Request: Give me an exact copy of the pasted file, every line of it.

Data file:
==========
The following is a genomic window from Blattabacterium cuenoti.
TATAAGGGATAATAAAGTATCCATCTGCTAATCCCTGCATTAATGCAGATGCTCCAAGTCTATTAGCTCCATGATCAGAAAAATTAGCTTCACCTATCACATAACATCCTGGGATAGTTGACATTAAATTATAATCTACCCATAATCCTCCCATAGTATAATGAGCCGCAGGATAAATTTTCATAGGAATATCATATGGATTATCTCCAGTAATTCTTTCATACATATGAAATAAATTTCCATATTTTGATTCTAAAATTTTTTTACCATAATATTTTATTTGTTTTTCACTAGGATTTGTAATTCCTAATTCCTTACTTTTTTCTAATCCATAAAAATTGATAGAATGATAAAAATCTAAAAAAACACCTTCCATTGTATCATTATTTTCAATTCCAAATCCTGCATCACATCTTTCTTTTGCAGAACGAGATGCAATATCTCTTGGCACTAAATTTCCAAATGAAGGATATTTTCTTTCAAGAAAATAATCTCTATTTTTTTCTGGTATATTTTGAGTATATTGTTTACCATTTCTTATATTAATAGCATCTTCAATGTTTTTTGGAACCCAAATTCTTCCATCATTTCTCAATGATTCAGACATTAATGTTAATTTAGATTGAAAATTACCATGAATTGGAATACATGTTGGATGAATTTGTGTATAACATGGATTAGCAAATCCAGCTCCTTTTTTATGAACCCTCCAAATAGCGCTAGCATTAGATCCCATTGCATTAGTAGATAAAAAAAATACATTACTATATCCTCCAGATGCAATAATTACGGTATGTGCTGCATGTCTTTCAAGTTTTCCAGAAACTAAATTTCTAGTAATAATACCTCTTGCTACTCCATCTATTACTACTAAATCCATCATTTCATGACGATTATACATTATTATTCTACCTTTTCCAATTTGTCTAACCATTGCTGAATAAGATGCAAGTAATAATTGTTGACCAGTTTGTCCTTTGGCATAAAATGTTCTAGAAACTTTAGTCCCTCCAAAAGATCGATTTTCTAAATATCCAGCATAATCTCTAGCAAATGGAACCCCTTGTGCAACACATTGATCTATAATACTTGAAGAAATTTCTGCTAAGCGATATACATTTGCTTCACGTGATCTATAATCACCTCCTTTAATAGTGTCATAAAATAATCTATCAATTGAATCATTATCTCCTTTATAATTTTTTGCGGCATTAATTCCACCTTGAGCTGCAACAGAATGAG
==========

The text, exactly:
The following is a genomic window from Blattabacterium cuenoti.
TATAAGGGATAATAAAGTATCCATCTGCTAATCCCTGCATTAATGCAGATGCTCCAAGTCTATTAGCTCCATGATCAGAAAAATTAGCTTCACCTATCACATAACATCCTGGGATAGTTGACATTAAATTATAATCTACCCATAATCCTCCCATAGTATAATGAGCCGCAGGATAAATTTTCATAGGAATATCATATGGATTATCTCCAGTAATTCTTTCATACATATGAAATAAATTTCCATATTTTGATTCTAAAATTTTTTTACCATAATATTTTATTTGTTTTTCACTAGGATTTGTAATTCCTAATTCCTTACTTTTTTCTAATCCATAAAAATTGATAGAATGATAAAAATCTAAAAAAACACCTTCCATTGTATCATTATTTTCAATTCCAAATCCTGCATCACATCTTTCTTTTGCAGAACGAGATGCAATATCTCTTGGCACTAAATTTCCAAATGAAGGATATTTTCTTTCAAGAAAATAATCTCTATTTTTTTCTGGTATATTTTGAGTATATTGTTTACCATTTCTTATATTAATAGCATCTTCAATGTTTTTTGGAACCCAAATTCTTCCATCATTTCTCAATGATTCAGACATTAATGTTAATTTAGATTGAAAATTACCATGAATTGGAATACATGTTGGATGAATTTGTGTATAACATGGATTAGCAAATCCAGCTCCTTTTTTATGAACCCTCCAAATAGCGCTAGCATTAGATCCCATTGCATTAGTAGATAAAAAAAATACATTACTATATCCTCCAGATGCAATAATTACGGTATGTGCTGCATGTCTTTCAAGTTTTCCAGAAACTAAATTTCTAGTAATAATACCTCTTGCTACTCCATCTATTACTACTAAATCCATCATTTCATGACGATTATACATTATTATTCTACCTTTTCCAATTTGTCTAACCATTGCTGAATAAGATGCAAGTAATAATTGTTGACCAGTTTGTCCTTTGGCATAAAATGTTCTAGAAACTTTAGTCCCTCCAAAAGATCGATTTTCTAAATATCCAGCATAATCTCTAGCAAATGGAACCCCTTGTGCAACACATTGATCTATAATACTTGAAGAAATTTCTGCTAAGCGATATACATTTGCTTCACGTGATCTATAATCACCTCCTTTAATAGTGTCATAAAATAATCTATCAATTGAATCATTATCTCCTTTATAATTTTTTGCGGCATTAATTCCACCTTGAGCTGCAACAGAATGAG